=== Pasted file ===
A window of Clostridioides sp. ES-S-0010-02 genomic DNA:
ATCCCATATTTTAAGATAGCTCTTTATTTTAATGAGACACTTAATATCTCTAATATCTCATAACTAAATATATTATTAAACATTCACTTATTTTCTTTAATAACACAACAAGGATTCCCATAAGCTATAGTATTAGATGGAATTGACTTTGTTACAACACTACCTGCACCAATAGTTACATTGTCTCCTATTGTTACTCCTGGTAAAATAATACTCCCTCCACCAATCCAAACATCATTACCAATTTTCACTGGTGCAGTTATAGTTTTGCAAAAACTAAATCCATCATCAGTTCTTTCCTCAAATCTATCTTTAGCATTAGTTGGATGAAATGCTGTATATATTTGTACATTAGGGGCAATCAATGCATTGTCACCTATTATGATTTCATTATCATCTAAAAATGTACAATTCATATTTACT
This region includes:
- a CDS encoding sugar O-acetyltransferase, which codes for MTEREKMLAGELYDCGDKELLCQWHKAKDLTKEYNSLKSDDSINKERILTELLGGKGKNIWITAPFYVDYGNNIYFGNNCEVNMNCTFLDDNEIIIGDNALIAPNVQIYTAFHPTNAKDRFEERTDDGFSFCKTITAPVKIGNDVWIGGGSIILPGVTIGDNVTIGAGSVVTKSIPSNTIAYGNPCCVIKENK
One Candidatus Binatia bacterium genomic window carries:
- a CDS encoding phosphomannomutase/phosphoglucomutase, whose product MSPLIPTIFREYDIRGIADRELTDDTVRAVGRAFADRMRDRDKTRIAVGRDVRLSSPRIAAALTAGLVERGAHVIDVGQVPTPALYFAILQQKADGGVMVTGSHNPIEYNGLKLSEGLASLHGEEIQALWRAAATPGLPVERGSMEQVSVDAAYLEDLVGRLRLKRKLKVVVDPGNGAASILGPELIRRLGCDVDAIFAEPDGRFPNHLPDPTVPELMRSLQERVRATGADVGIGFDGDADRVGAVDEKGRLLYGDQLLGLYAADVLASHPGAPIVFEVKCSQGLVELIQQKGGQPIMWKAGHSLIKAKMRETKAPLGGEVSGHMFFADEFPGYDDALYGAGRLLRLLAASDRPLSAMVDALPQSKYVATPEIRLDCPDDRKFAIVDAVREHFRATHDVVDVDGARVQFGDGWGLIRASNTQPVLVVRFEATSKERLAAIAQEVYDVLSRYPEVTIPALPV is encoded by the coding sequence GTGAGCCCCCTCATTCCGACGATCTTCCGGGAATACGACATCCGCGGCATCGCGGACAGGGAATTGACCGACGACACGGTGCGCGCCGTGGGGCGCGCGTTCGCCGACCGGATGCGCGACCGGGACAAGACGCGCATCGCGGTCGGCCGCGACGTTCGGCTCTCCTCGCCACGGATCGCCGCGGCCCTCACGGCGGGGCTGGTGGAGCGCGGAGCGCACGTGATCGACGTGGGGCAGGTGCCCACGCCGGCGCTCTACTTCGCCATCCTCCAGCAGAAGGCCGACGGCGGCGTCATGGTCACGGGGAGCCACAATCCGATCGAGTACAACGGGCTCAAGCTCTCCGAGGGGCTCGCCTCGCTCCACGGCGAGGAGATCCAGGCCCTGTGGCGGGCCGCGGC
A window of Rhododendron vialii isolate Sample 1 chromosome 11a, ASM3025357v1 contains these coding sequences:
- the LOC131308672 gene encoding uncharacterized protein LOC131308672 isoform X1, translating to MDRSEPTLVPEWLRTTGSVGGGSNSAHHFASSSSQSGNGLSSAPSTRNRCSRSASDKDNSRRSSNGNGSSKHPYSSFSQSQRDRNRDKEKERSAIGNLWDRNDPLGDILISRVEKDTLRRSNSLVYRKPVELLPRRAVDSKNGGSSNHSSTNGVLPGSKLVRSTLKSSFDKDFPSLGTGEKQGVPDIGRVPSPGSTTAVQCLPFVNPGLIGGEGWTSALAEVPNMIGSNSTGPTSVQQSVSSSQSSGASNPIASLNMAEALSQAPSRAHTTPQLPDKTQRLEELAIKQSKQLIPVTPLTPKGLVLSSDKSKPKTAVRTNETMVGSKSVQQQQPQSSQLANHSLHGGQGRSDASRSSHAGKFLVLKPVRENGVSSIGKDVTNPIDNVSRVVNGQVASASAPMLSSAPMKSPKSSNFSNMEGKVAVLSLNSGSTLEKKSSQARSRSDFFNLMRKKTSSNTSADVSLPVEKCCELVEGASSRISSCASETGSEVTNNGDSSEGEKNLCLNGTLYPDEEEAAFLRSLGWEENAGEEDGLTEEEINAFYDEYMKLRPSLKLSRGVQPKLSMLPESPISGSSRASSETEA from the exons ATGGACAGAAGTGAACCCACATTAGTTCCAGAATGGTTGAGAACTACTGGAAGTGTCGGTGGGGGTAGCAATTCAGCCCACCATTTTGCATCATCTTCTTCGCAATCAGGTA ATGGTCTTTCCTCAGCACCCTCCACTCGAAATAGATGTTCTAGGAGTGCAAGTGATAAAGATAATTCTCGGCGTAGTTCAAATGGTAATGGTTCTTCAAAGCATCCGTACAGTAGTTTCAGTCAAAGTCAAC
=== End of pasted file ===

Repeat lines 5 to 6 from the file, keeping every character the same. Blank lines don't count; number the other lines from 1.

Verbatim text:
One Candidatus Binatia bacterium genomic window carries:
- a CDS encoding phosphomannomutase/phosphoglucomutase, whose product MSPLIPTIFREYDIRGIADRELTDDTVRAVGRAFADRMRDRDKTRIAVGRDVRLSSPRIAAALTAGLVERGAHVIDVGQVPTPALYFAILQQKADGGVMVTGSHNPIEYNGLKLSEGLASLHGEEIQALWRAAATPGLPVERGSMEQVSVDAAYLEDLVGRLRLKRKLKVVVDPGNGAASILGPELIRRLGCDVDAIFAEPDGRFPNHLPDPTVPELMRSLQERVRATGADVGIGFDGDADRVGAVDEKGRLLYGDQLLGLYAADVLASHPGAPIVFEVKCSQGLVELIQQKGGQPIMWKAGHSLIKAKMRETKAPLGGEVSGHMFFADEFPGYDDALYGAGRLLRLLAASDRPLSAMVDALPQSKYVATPEIRLDCPDDRKFAIVDAVREHFRATHDVVDVDGARVQFGDGWGLIRASNTQPVLVVRFEATSKERLAAIAQEVYDVLSRYPEVTIPALPV is encoded by the coding sequence GTGAGCCCCCTCATTCCGACGATCTTCCGGGAATACGACATCCGCGGCATCGCGGACAGGGAATTGACCGACGACACGGTGCGCGCCGTGGGGCGCGCGTTCGCCGACCGGATGCGCGACCGGGACAAGACGCGCATCGCGGTCGGCCGCGACGTTCGGCTCTCCTCGCCACGGATCGCCGCGGCCCTCACGGCGGGGCTGGTGGAGCGCGGAGCGCACGTGATCGACGTGGGGCAGGTGCCCACGCCGGCGCTCTACTTCGCCATCCTCCAGCAGAAGGCCGACGGCGGCGTCATGGTCACGGGGAGCCACAATCCGATCGAGTACAACGGGCTCAAGCTCTCCGAGGGGCTCGCCTCGCTCCACGGCGAGGAGATCCAGGCCCTGTGGCGGGCCGCGGC